The discovery of a new artist is the most exhilarating – that moment when you instantly connect with a work without your art historical brain flagging a piece as too referential, too obvious, too over-done. It is that incredible moment when you stop judging and just stare, ponder and smile. Even if the work is emotionally intense or sad, when that smile forms I know I have just seen something great.
I attend Old City’s First Friday not because it is a wonderful showing of contemporary art in Philadelphia, but because of its energy. Everyone is there. Every tourist. Every young professional. Every artisan looking to sell. The Old City galleries also open before my Chinatown and Fishtown favorites, extending my hours of art gazing that much longer.
But the art is okay. As with any exhibition space, not every show will be marvelous. Usually only one or three standout, keeping me walking in that dance of a circle as I navigate between bodies, sculptures and plastic cups of wine. This time around I lingered at Artists’ House Gallery, Larry Becker Contemporary Art, and, as always, The Center for Art in Wood. But what stole my eyes the longest was an exhibition of paintings by Gregory Prestegord at F.A.N Gallery.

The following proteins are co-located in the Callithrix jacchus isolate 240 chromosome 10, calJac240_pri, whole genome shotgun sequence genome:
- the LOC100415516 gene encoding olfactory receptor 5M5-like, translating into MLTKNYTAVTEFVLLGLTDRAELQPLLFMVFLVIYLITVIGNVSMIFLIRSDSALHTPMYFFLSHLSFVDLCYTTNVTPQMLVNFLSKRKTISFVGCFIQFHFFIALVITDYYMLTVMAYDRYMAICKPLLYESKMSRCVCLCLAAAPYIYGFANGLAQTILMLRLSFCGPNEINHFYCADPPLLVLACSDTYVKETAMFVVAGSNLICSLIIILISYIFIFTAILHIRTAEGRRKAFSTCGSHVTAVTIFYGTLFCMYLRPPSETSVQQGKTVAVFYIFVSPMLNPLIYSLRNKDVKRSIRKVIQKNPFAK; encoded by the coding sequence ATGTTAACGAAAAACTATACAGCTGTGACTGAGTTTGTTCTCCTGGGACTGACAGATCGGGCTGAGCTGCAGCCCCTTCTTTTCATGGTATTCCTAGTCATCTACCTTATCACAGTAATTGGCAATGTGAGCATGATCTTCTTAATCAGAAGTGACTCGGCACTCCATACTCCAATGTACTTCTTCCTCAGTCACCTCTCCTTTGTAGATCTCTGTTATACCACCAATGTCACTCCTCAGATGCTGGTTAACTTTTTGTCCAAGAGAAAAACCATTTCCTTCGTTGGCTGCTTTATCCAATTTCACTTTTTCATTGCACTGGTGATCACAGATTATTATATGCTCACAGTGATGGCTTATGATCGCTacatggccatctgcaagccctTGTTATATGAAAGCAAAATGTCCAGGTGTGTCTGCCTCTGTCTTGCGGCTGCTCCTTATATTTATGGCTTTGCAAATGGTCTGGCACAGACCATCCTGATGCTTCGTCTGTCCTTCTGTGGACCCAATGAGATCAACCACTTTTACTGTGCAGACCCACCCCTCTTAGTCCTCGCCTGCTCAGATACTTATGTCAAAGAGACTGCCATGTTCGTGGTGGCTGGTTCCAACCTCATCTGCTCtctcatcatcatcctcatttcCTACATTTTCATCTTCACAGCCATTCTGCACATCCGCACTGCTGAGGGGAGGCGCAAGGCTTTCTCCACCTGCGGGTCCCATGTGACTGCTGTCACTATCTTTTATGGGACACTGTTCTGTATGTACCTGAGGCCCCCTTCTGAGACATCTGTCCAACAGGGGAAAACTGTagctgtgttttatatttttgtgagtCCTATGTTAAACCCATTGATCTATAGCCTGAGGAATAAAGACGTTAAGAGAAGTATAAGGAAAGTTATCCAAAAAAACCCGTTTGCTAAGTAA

Prestegord may be the best painter I have seen in Philadelphia. His works are exquisite, balancing a delicate and studied touch with rapid and animated movement. His paint strokes capture the invisibility of life’s stillness. Philadelphia neighborhoods pop out from layers of snowstorms, while boarded-up corner homes remind of us of too many streets. The works merge photographic memory with painting’s abstraction, creating new memories of Philadelphia from the images we pass through every day.
And then there is that rare moment when smiling turns into chuckling as you realize the painting of that building you are staring at was the same building you passed the other day, paused in front of, pulled out your phone and took a photo.
And then you are dancing.
Images of Prestegord’s works are copyrighted to the artist.